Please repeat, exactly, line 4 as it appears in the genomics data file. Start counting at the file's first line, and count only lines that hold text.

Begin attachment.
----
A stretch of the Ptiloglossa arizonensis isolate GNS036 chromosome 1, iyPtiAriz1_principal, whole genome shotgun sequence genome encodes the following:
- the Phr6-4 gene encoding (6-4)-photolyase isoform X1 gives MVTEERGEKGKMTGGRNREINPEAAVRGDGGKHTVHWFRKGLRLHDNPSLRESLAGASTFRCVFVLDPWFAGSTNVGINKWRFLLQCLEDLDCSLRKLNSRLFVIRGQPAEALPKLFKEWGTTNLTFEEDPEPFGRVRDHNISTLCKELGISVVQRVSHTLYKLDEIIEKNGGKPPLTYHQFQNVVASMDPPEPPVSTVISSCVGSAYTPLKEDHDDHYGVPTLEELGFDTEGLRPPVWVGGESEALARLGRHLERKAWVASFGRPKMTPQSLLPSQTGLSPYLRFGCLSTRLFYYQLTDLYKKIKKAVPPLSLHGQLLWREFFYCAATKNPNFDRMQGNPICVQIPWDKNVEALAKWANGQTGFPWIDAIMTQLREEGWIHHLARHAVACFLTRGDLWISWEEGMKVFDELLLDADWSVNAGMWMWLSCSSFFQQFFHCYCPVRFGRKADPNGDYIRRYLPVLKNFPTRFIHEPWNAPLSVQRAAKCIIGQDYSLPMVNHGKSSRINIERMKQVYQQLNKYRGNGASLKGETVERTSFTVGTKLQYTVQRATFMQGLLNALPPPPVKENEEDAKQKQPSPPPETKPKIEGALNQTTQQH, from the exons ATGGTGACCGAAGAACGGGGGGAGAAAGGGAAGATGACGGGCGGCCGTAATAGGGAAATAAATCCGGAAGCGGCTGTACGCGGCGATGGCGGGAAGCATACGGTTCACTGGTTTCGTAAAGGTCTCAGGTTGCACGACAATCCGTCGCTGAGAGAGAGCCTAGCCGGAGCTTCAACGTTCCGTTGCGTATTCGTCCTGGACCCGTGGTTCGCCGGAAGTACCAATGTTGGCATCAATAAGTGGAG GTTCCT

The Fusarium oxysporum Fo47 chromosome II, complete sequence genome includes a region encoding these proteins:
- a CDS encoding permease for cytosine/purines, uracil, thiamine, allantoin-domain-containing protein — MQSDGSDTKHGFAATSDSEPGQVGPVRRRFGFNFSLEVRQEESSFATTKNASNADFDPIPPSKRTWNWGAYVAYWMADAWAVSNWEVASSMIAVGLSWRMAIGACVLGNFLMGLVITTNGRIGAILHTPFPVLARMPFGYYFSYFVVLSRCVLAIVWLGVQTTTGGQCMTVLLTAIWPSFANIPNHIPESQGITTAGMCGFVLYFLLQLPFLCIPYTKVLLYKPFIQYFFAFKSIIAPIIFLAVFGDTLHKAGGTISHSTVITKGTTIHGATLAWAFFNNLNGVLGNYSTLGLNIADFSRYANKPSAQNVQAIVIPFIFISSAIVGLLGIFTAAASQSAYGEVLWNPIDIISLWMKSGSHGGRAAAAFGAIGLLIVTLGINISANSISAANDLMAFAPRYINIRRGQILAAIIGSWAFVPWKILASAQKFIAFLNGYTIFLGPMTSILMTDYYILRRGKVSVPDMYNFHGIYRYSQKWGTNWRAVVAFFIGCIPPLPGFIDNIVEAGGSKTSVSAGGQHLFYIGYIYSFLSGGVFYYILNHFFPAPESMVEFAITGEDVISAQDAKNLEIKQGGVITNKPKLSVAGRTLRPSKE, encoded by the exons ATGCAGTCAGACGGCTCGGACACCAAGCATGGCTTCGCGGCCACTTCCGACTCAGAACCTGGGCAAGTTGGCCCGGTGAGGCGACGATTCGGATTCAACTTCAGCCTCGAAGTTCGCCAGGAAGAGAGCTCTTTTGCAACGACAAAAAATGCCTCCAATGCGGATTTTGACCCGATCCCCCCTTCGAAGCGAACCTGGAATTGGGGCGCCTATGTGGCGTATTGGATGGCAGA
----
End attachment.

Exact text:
- a CDS encoding permease for cytosine/purines, uracil, thiamine, allantoin-domain-containing protein — MQSDGSDTKHGFAATSDSEPGQVGPVRRRFGFNFSLEVRQEESSFATTKNASNADFDPIPPSKRTWNWGAYVAYWMADAWAVSNWEVASSMIAVGLSWRMAIGACVLGNFLMGLVITTNGRIGAILHTPFPVLARMPFGYYFSYFVVLSRCVLAIVWLGVQTTTGGQCMTVLLTAIWPSFANIPNHIPESQGITTAGMCGFVLYFLLQLPFLCIPYTKVLLYKPFIQYFFAFKSIIAPIIFLAVFGDTLHKAGGTISHSTVITKGTTIHGATLAWAFFNNLNGVLGNYSTLGLNIADFSRYANKPSAQNVQAIVIPFIFISSAIVGLLGIFTAAASQSAYGEVLWNPIDIISLWMKSGSHGGRAAAAFGAIGLLIVTLGINISANSISAANDLMAFAPRYINIRRGQILAAIIGSWAFVPWKILASAQKFIAFLNGYTIFLGPMTSILMTDYYILRRGKVSVPDMYNFHGIYRYSQKWGTNWRAVVAFFIGCIPPLPGFIDNIVEAGGSKTSVSAGGQHLFYIGYIYSFLSGGVFYYILNHFFPAPESMVEFAITGEDVISAQDAKNLEIKQGGVITNKPKLSVAGRTLRPSKE, encoded by the exons ATGCAGTCAGACGGCTCGGACACCAAGCATGGCTTCGCGGCCACTTCCGACTCAGAACCTGGGCAAGTTGGCCCGGTGAGGCGACGATTCGGATTCAACTTCAGCCTCGAAGTTCGCCAGGAAGAGAGCTCTTTTGCAACGACAAAAAATGCCTCCAATGCGGATTTTGACCCGATCCCCCCTTCGAAGCGAACCTGGAATTGGGGCGCCTATGTGGCGTATTGGATGGCAGA